Alex is just thankful of his blessings that he readily shares them with those in need. One of his sisters was diagnosed with breast cancer while she was pregnant with her sixth child. When she passed away, Alex took the responsibility of sending her children to school and adopted the infant.

          From the time he started working, Alex has been saving up for a 3,800 square meter lot in his hometown Kabankalan. He plans to subdivide this among his siblings so they could live together. Today that lot has been fully paid.

           His generosity goes beyond his family. He now has several scholars on top of his family scholars and is building a chapel in Kabankalan. All these generosity come from his awareness of his blessings. Alex is a happy family man. He married his law school sweetheart Pia who is now a corporate lawyer. They have four children – Theo (14 years old) incoming high school sophomore, Ally (12) incoming 7th grader, Angeli (10) incoming 6th grader, and John (5) pre-schooler. His little book entitled 12 Little Things Each Filipino Can Do For Their Country is now a big best seller having sold over 125,000 copies. He is a well sought out speaker and he has received many awards – Galing Pilipino Award in 2005, Young Filipino Achiever’s Award in 2006 given by Global Pinoy, Model Filipino award in 2009 given by the Edsa People Power Commission, Best Filipino Linguistic award in 2009 given by M.I. International School in 2009, among others.

          Despite all these accolades, Alex remains a humble man. During his talk in our parish, he regaled us with numerous stories in his soft-spoken voice. His stories ranged from Michelangelo’s detailed painting of the ceiling of the Sistine chapel, to the life cycle of the eagles of the wild, to his dormmate who read one hour everyday to fulfill his dream of becoming the editor-in-chief, to Cecille Salarga, a very poor lady who sold peanuts and patiently worked and grew her business to a multi-million endeavor, to the rise of Singapore to first world status.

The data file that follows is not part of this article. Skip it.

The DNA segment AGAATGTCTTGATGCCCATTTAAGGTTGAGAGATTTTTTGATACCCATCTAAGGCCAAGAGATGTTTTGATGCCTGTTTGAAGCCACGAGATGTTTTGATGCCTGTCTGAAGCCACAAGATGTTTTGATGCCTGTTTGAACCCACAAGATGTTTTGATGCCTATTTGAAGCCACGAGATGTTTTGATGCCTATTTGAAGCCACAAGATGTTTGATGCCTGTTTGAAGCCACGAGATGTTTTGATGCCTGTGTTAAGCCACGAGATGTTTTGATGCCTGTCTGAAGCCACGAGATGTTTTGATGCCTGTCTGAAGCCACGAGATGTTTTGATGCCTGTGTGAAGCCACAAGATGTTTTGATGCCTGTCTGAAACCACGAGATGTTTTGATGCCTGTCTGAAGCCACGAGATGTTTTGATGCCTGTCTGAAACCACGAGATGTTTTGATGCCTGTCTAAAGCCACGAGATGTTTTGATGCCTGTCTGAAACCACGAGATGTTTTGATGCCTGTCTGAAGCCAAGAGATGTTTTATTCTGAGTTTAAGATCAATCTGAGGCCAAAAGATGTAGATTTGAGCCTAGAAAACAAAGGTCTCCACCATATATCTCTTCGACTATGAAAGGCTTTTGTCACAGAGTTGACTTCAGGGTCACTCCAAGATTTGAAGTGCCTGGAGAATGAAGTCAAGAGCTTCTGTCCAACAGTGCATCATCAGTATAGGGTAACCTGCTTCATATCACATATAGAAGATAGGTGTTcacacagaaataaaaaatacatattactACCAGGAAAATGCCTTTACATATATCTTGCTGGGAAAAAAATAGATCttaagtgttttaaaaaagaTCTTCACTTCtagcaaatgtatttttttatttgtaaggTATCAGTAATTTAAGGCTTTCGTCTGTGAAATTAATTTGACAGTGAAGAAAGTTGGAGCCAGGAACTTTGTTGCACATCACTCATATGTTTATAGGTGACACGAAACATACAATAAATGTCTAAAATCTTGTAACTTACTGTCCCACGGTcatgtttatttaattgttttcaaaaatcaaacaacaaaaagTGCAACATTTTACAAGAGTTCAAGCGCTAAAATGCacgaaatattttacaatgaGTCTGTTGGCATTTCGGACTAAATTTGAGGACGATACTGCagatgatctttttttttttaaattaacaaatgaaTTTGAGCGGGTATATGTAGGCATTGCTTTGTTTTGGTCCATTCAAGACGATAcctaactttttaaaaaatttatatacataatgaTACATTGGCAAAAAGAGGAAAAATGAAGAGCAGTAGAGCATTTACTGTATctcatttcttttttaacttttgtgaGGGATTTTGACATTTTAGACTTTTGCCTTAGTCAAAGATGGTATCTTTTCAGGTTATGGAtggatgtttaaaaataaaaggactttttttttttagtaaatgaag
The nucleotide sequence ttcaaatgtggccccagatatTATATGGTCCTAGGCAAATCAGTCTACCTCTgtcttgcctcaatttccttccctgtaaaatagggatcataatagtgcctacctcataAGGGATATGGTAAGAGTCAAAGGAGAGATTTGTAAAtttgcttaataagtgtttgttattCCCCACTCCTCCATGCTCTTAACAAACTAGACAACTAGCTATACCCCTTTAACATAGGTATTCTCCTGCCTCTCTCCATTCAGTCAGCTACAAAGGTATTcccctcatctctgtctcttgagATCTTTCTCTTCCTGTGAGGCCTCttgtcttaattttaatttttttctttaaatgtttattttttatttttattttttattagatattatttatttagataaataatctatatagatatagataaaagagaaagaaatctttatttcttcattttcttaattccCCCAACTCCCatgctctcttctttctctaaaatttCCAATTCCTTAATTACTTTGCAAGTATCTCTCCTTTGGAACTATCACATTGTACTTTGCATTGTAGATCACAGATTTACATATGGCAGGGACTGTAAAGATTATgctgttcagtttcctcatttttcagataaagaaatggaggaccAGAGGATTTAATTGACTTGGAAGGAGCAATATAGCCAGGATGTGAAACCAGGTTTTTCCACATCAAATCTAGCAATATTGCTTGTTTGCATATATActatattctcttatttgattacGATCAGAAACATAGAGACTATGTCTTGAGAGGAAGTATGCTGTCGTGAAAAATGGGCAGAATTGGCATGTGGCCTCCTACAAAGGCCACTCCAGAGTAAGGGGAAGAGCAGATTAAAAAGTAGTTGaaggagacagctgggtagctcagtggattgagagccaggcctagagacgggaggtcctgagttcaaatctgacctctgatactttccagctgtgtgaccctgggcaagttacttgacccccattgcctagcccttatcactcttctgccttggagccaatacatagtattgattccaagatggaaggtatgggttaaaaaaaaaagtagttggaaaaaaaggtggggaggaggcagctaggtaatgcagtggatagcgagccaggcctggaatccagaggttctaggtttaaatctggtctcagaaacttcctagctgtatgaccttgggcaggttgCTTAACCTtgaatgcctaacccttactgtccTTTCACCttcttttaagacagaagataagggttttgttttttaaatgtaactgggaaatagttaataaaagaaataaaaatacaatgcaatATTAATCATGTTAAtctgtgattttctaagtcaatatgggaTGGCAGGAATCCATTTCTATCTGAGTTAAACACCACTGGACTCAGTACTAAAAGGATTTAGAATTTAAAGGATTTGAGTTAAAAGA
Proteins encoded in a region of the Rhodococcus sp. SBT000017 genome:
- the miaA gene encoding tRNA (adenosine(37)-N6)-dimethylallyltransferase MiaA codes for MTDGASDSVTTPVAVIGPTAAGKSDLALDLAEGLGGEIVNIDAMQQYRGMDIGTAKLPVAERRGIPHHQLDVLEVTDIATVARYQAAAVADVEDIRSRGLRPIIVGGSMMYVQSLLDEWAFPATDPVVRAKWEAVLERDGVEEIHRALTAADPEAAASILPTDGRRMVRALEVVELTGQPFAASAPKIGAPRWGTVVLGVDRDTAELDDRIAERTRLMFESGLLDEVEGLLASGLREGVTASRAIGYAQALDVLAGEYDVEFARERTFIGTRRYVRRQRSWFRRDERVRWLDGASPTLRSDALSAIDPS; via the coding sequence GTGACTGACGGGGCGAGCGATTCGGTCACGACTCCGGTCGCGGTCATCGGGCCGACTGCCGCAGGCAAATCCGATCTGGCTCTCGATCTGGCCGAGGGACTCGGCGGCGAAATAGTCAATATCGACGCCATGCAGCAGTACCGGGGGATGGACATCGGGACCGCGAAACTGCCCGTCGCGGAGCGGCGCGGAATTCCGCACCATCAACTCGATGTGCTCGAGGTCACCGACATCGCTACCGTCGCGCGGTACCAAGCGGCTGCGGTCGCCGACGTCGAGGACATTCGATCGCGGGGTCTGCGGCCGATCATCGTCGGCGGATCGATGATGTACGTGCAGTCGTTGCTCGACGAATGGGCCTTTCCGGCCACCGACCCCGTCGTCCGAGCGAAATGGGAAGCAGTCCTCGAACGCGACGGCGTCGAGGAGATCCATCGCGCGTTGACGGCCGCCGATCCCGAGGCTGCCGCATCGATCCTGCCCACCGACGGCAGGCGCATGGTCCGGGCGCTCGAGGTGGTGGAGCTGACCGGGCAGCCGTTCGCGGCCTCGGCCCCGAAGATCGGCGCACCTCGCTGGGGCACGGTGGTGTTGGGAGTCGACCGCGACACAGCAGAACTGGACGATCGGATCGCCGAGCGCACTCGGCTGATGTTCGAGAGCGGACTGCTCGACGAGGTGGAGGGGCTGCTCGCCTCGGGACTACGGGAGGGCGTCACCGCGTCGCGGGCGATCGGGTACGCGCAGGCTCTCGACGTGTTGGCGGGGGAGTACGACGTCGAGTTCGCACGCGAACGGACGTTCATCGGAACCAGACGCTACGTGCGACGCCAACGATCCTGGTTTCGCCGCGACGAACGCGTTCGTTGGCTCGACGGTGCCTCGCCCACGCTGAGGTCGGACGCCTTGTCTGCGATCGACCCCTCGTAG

He told us all these stories to make a very important point: There is great power in small things. All his stories show how the small everyday things can eventually make a huge impact and result into significant transformations. He also narrated to us a very personal story – that of their decision whether to migrate to another country or not.

           After the process he and Pia went through, they decided to stay and Alex ended up writing his now bestselling book entitled 12 Little Things Every Filipino Can Do To Help Our Country. These are:

  1. Follow traffic rules.
  2. Always ask for an official receipt whenever you buy anything.
  3. Don’t buy smuggled goods. Buy local. Buy Filipino.
  4. Talk positively about us and our country especially when you talk to foreigners.
  5. Respect your traffic officer, policemen and soldier.
  6. Do not liter. Dispose your garbage properly. Segregate. Recycle. Conserve.
  7. Support your church.
  8. During elections, do your solemn duty.
  9. Pay your employees well.
  10. Pay your taxes.
  11. Adopt a scholar or a poor child.
  12. Be a good parent. Teach your children to follow the law and love our country.

           I ended up checking myself how well I do in ticking this list. I’m pretty happy with my score. How about you, what’s your score?

Rose Fres-Fausto

Alex has come up with supplementary pamphlets to the book: “12 Little Things Our Filipino Youth Can Do To Help Our Country” and “12 Little Things Our Senior Citizens Can Do To Help Our Country.” He recently launched his new book “12 Little Things Global Filipinos Can Do To Help Our Philippines” when he went to Las VegasChicago and New York.